The season of Lent is almost upon us. The season of fasting in order to prepare for the joy of Easter follows Ash Wednesday, a day where ashes are imposed on a believer’s forehead with the words “Remember that you are dust, and to dust you shall return” are spoken. It is a moment of abject mortality meant to being a time of self-examination and repentance, of prayer and fasting and self-denial, and of reading and meditating on God’s holy Word.¹
The Sunday before Lent, yesterday, was Transfiguration Sunday, a day where Christians revisit the time Jesus spent on the mountain with Peter, James, and John while in the presence of Moses and Elijah. On this day, Christians pray that God might “grant to us that we, beholding by faith the light of his countenance, may be strengthened to bear our cross, and be changed into his likeness from glory to glory.”
And so the road to Ash Wednesday and the Lenten season begins atop a mountain, with a moment that echoes Moses and points to the crucifixion and beyond. In his thoughts on the day, N. T. Wright sees it as “one last breath before the plunge.” From his Twelve Months of Sundays, where he weaves together Exodus 24, 2 Peter 1, and Matthew 17:
The mountain, the glory, the fear. The old story thunders around the crags of scripture, and we hear it echoing from every side, rolling on down the valleys. Moses on the mountain with God. Joshua (‘ Jesus’ in Greek) there with him. Jesus on the mountain with Moses and Elijah. Peter on the mountain with Jesus and Moses and Elijah. We beheld his glory, as of God’s only son. The prophetic word made more sure. The cloud and the fire. The booths in the wilderness. No one has seen God; this one has revealed him. Whatever else it means, it means we have to listen to the thunder and ponder what it says. Peter implies that the way to faith is to hold firm to the great old stories, and treat them with the respect they deserve. They are a candle to see you through the night; attention to them will be rewarded as day breaks (always slightly later than you thought, or wanted) and the morning star rises in your hearts. Eager for the day, we often spurn the candle, and wonder why we bump into things while waiting for light to dawn.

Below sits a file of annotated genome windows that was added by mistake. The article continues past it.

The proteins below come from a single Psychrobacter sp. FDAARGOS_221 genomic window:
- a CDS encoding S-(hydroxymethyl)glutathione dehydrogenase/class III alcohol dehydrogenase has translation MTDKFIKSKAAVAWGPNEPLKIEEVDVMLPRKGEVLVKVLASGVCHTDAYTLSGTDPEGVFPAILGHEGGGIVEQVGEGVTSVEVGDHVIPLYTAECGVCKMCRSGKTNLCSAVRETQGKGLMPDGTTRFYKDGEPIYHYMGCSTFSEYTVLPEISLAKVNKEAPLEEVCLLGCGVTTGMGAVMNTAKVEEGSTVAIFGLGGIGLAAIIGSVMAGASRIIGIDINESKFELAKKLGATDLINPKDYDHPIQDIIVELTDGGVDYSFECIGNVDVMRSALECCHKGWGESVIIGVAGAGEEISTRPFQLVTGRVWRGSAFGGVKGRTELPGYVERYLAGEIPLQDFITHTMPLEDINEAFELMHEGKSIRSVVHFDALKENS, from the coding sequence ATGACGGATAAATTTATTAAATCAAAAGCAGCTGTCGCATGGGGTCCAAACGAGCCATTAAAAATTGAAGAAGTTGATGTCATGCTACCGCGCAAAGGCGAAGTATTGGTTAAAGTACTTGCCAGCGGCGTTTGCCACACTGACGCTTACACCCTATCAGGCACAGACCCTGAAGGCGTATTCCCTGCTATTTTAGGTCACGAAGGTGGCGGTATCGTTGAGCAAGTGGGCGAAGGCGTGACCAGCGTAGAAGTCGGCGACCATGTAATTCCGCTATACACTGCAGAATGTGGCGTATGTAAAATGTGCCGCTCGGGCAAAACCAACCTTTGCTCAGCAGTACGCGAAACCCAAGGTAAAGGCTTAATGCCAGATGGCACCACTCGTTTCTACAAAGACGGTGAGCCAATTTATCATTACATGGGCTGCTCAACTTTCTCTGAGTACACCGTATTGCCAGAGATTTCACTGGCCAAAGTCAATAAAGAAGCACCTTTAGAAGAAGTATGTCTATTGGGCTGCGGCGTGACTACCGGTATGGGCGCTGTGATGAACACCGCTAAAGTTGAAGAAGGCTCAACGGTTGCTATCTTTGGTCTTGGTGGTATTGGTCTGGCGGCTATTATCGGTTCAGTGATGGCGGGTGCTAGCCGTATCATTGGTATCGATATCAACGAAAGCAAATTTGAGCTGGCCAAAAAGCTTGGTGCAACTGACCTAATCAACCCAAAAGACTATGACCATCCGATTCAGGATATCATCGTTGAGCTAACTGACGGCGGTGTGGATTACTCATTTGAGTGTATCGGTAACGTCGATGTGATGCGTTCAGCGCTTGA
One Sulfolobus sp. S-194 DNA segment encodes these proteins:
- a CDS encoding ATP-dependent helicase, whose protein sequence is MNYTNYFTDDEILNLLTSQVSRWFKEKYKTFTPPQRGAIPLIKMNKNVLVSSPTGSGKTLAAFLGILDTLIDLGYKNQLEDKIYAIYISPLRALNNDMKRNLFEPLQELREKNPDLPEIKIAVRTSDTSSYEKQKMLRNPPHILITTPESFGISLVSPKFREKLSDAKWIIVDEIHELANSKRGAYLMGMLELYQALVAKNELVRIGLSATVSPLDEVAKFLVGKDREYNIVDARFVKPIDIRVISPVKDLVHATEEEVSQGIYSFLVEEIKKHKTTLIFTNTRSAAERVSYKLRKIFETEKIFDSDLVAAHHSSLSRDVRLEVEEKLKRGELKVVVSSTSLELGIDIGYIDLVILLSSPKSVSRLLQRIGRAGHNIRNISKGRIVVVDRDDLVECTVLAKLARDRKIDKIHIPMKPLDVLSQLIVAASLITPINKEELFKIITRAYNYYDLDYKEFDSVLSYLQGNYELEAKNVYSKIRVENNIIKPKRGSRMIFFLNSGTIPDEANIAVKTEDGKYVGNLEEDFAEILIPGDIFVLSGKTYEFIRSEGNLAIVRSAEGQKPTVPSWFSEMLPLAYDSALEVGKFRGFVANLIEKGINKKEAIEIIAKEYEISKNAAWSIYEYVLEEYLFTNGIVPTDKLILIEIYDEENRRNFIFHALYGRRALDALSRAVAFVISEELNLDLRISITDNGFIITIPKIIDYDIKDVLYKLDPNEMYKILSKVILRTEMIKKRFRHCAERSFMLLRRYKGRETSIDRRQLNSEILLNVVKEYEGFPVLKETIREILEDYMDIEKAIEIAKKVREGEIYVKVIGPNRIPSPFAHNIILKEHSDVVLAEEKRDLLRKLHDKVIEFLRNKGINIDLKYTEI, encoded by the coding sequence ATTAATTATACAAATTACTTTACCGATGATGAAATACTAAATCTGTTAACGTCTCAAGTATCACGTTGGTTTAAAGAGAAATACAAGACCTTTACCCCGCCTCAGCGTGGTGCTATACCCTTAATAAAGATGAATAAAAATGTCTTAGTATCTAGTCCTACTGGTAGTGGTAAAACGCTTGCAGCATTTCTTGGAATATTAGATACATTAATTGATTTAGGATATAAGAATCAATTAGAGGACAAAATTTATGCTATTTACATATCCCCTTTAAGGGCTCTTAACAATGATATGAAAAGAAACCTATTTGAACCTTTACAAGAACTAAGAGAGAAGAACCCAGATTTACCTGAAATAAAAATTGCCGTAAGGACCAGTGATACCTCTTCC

The Israelites saw the cloud and fire. Aaron saw it. And yet … Peter saw Jesus’ face shine like the sun. He heard the words. And yet … Memory is a great antidote to temptation. Whatever mountain you have to climb in the coming forty days, whatever words you have to hear, remember where you came from and where you are going. Remember how the thunder sounded. Remember what you saw in the candle’s flickering light.
Wright assumes, of course, that believers will take the next forty days seriously, and that even if they don’t, temptation will still be a clear and present danger. And so remember, he suggests. Remember what you saw and heard on the mountaintop. Good advice for the road forward.
(image from gettyimages.com)
¹ Quote and language of the first two paragraphs from the Book of Common Prayer.